Teens underestimate dangers of risky behavior


photo illustration by Paige Kiehl

Anna Wright

photo illustration by Paige Kiehl
photo illustration by Paige Kiehl

As I sat in my first hour Spanish class, I listened, annoyed and disinterested, to the same shallow conversation I had overheard so many times before. The guy next to me was leaning forward in his seat toward the girl in front of him, blabbering far too loud about some party over the weekend where the cops showed up. The two were laughing about how “crazy” it all was, reminiscing on this grand and wholesome memory of irresponsible behavior and illegal underage drinking. Talk about how they made this sound glamorous, or nothing unusual

While I personally don’t drink, I’m not going to shame other teenagers for choosing to do so.  I think that as long as you’re being safe and responsible, and are willing to face the consequences of your actions- including legal ones- it’s ultimately your own business. So, though it was irritating to hear these two drone on about their alcoholic endeavors as if it made them cool or interesting, I really could have cared less.  However, it was the next thing the boy said, with a cocky smile on his face and a twinge of arrogance in his voice, that really sent me over the edge.

“Yeah, I made sure not to go on I-70 driving home. I wasn’t really drunk, but I was like halfway there.”

At this point, it was all I could do not to throw myself across my desk and punch him square in the throat.

I stared at him, baffled by what I could only perceive as a mix of selfishness, carelessness and sheer stupidity.  Underage drinking is one thing, but drunk driving is entirely different. The first is an activity which can be done safely; though it alcohol can lead to abuse and ruin one’s liver without risking the physical well-being of others, but the latter endangers every single life around you, including your own.

Everyone knows of the serious risks posed by driving under the influence, and this kid was no exception. Tipsy or not, he knew getting behind the wheel of his car that he could have easily killed someone that night. However, in some strange twist of morality and consciousness, he bypassed the options of calling a friend, staying where he was, or even, in the most desperate scenario possible, calling his parents. Any of these options would have been far wiser than stepping on the gas pedal and thoughtlessly running the risk of killing a five year old watching Dora in the backseat of her mom’s minivan, or a husband and father of three coming home from a late night business trip.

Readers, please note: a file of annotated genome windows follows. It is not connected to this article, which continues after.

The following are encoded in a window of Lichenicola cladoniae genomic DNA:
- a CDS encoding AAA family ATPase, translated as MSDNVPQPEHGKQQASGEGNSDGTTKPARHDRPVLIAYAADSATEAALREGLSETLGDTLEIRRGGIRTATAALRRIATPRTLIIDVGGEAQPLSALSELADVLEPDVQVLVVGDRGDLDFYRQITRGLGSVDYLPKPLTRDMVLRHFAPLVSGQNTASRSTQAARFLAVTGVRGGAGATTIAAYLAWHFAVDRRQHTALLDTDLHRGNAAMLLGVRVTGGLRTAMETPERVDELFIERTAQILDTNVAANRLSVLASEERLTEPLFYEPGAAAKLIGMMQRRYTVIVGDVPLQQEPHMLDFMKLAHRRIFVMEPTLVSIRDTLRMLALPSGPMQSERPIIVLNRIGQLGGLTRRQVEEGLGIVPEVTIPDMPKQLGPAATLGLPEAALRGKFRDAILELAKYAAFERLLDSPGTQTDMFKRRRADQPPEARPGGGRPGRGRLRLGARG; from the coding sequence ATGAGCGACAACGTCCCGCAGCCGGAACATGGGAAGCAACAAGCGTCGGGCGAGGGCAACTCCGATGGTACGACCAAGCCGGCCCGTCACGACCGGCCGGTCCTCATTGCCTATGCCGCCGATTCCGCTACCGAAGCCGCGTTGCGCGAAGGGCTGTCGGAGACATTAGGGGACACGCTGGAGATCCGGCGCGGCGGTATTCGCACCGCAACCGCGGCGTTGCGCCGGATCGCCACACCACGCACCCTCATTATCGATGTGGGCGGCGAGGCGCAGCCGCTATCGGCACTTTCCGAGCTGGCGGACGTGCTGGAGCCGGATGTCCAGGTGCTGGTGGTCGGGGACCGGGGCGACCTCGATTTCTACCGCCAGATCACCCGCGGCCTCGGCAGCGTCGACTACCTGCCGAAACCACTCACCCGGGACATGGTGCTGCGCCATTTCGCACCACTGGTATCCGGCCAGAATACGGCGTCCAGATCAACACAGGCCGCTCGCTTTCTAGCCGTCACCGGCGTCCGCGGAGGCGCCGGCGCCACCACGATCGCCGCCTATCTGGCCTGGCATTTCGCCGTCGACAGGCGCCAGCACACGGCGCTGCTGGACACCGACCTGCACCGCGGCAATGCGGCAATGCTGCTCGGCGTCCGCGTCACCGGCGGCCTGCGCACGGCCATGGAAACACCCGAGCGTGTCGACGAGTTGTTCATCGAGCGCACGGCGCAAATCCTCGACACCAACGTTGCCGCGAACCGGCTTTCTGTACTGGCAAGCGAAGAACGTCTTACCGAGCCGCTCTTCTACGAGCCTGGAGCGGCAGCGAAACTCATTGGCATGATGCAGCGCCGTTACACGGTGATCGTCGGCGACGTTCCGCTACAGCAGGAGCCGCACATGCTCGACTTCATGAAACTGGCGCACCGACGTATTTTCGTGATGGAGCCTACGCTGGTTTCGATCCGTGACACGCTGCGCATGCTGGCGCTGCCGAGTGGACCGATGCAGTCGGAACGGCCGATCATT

The horrific nature of his decision aside, he didn’t even seem to recognize the mistake he had made. There he was, boasting about the success of his tipsy trip home, as if his actions were completely justified, or impressive, even.

Maybe this all sounds harsh; I hope it does. Drunken driving should never be discussed in the manner which I overheard. It’s appalling.

Hearing this conversation made me realize that maybe high schoolers don’t yet understand the weight of their actions. It seems that all too often we possess that “invincible” mindset,  disregarding the likely consequences of our decisions. We want to be treated like adults and enjoy adult privileges, such as consuming alcohol.  But if you can’t handle the responsibility that comes with these activities, then put down your can of beer and allow me to welcome you to the real world.

By Anna Wright